Efforts in Europe and the U.S. to establish formal ratings to gauge fuel economy, wet-weather traction and tread wear in the consumer tire market are unlikely to be replicated for commercial vehicle tires – largely because much of that information is already easily available to fleet owners.
The National Highway Traffic Safety Admin. (NHTSA) proposed a rule last June to display, for the first time, information about a tire’s impact on fuel economy and carbon dioxide (CO2) emission reductions, along with wet-weather traction and tread wear, on a removable label attached to the replacement tire at the point of sale. Though a final version of the rule was due in December, it’s still working its way through various U.S. government agencies.
“The European Commission has fully approved and is in the process of implementing the new regulations establishing minimum performance thresholds and consumer information labeling for tire performance across Europe,” said Dr. Patrick Oliva, global vp of sustainable development for the Michelin Group.
“Similarly, NHTSA is working to finalize a new regulation for the U.S. that will establish consumer information and labeling requirements for tire performance,” he added. “The final rule from NHTSA is expected early this year – though the expected U.S. regulation does not currently include the specification of minimum tire performance standards unlike the EU legislation.”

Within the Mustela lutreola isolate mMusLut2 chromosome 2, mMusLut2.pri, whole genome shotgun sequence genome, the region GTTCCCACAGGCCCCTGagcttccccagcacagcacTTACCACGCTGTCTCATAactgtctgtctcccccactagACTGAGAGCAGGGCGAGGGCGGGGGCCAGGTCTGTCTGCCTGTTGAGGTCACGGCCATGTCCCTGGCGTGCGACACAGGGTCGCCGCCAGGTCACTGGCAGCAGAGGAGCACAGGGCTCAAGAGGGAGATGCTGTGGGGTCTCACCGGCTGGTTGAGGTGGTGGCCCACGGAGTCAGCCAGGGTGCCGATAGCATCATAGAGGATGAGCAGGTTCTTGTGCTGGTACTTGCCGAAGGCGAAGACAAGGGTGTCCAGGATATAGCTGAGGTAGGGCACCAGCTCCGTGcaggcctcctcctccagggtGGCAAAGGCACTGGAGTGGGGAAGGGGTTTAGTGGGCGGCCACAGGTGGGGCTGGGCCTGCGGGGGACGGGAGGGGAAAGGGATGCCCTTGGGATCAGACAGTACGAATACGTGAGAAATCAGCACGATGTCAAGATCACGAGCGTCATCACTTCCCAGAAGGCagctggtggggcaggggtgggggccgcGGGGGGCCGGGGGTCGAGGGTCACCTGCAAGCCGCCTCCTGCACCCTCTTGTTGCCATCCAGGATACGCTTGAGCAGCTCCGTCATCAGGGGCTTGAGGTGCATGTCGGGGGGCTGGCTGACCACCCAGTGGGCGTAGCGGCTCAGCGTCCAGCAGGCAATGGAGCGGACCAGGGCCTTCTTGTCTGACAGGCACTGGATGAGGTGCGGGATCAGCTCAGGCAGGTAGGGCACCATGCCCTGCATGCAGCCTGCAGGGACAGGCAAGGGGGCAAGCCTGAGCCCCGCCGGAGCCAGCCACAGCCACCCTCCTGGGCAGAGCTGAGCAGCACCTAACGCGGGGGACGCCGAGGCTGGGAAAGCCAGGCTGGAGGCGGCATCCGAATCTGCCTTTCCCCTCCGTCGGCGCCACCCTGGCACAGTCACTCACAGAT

Michelin supports efforts to establish “meaningful tire labeling” for fuel economy at the point of purchase, said Oliva, to assure the removal of tires that are the worst performers in fuel efficiency. Yet some tire experts do not believe a similar rulemaking effort will be attempted for heavy-truck tires
“This rule is intended to make sure that consumers have the information to select fuel-efficient tires in addition to the UTQG [uniform tire quality grading] ratings already provided,” said Kevin Rohlwing, senior vp-training & technical services for the Tire Industry Association (TIA) and a FleetOwner columnist. “Fleets can get all the information they want on truck tires. Retail consumers are in a different position.”
However, Michelin’s Oliva indicated more such tire ratings may be inevitable as governments worldwide continue to examine ways to reduce CO2 emissions as part of broader efforts to fight global warming – and CO2 emissions directly correlate to vehicle fuel economy.
“Today, about 45% of the oil extracted worldwide is used for road transport,” said OIiva. “Of the fuel used by passenger cars, up to 20% is directly related to tire rolling resistance, 30% or more for trucks.” That equates to about 9% of global oil consumption that is directly related to tire use, he pointed out.
“Despite the lack of any binding agreement and beyond all rhetoric, the Copenhagen [global climate change conference] has shown a widespread conviction to take clear action to reduce CO2 emissions,” Oliva stressed. “The transportation industry is no exception and will not escape this necessity.”